On 2 June 1937 the most massive Ezhov’s purge began. On this day the Political Bureau of the Communist party approved document Ï 51/94 ‘About anti-Soviet elements’. The operation started by the order of the NKVD No. 00447 on 5 August 1937 and lasted to 15 November 1938. Every republic, oblast or district received limits for the number of the repressed divided in two categories (I. To be shot, II. To be incarcerated, with the ratio 3:1). The receivers of this plan started the socialist competition for overfulfillment of the plans. So, the People’s Commissar of Internal Affairs of Ukraine I. Leplewski three times requested the centre to increase the limits.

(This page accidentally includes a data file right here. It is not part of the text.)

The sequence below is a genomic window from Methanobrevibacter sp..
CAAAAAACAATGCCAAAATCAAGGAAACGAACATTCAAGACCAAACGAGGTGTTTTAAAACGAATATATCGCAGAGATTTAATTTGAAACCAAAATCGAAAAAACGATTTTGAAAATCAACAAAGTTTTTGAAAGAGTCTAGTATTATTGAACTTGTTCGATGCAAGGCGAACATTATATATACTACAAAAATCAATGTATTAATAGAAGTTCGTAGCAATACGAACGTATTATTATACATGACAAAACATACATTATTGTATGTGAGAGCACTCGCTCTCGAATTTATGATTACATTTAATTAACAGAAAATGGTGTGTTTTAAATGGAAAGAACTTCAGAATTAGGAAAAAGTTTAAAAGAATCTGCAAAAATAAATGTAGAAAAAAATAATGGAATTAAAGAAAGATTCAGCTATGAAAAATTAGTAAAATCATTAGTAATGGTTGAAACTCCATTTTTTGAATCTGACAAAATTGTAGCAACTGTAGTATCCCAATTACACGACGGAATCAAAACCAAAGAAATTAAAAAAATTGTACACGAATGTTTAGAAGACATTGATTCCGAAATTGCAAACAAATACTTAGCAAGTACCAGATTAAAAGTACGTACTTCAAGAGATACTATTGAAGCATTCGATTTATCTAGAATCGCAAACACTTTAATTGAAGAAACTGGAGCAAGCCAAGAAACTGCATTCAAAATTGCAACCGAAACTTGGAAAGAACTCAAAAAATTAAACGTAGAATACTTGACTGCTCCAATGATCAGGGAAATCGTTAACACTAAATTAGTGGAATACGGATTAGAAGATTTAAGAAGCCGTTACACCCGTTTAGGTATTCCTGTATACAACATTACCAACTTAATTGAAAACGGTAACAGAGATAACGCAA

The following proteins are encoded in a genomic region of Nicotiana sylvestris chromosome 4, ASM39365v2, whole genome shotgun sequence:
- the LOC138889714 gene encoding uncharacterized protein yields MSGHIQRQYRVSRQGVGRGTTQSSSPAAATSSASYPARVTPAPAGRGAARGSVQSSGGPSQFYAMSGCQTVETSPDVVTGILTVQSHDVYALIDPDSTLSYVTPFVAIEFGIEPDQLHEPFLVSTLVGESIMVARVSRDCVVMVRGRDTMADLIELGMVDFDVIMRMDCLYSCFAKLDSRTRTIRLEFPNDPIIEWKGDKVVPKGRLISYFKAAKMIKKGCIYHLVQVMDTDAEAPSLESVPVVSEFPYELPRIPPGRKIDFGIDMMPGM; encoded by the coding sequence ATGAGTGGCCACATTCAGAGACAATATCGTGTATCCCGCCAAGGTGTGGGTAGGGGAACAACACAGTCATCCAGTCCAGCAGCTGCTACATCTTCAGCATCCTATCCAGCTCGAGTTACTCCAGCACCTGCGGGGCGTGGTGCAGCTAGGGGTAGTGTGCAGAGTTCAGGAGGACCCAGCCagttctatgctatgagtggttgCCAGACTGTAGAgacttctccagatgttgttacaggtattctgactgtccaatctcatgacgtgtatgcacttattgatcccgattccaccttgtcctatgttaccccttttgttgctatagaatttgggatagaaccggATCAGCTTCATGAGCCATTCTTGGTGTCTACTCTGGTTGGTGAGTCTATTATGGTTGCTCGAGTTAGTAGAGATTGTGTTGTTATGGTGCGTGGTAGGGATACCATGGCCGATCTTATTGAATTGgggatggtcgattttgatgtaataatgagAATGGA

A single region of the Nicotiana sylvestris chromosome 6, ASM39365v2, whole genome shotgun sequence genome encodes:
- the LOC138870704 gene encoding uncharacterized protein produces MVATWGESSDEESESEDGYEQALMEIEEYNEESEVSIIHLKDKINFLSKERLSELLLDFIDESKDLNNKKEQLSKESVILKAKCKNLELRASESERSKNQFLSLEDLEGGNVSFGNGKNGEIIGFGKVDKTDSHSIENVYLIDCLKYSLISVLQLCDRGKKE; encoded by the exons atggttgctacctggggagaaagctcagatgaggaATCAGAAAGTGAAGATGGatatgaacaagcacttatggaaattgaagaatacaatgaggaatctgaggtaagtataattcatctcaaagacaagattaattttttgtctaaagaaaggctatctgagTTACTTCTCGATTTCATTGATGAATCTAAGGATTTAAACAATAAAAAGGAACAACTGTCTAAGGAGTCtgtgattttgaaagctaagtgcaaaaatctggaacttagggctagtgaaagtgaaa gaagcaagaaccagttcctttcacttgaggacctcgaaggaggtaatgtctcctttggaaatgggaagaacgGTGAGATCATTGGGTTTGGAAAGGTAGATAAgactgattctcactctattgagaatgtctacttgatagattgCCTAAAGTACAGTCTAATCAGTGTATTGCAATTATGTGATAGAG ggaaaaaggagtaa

Ukrainian national aristocracy, as a class, had been destroyed by 1925. The best part of the Ukrainian peasantry had been destroyed by the famine and exiles to the Siberia, which dealt the mortal blow to the Ukrainian grain-growing culture. The Ukrainian clergy was fully liquidated. All members of the Central Rada, all members of Ukrainian public organizations and parties (including the Ukrainian communist party) were liquidated as well. Almost all the members of the union of Ukrainian writers were exterminated too (from 200 in 1934 only 36 remained in 1939). In the purges of late 30s all the rest of the Ukrainian population, layer by layer, was combed. As a result the communists exterminated the best, the most active, the most educated, the most productive part of the Ukrainian people. For further breeding they left the most obedient, which they interbred with the imported aggressive, godless population using Russian bad language. Only in 1934 about 240 thousand families from Russia were transferred to villages of Eastern Ukraine devastated by the famine. Walk in the central Pechersky district of Kyiv. It is almost completely populated by offsprings of NKVD-men and occupants brought here ‘to Russify the land’. Here, during the 1998 election, a Russian communist (enemy of the Ukrainian independence) nearly got to the Supreme Rada of Ukraine.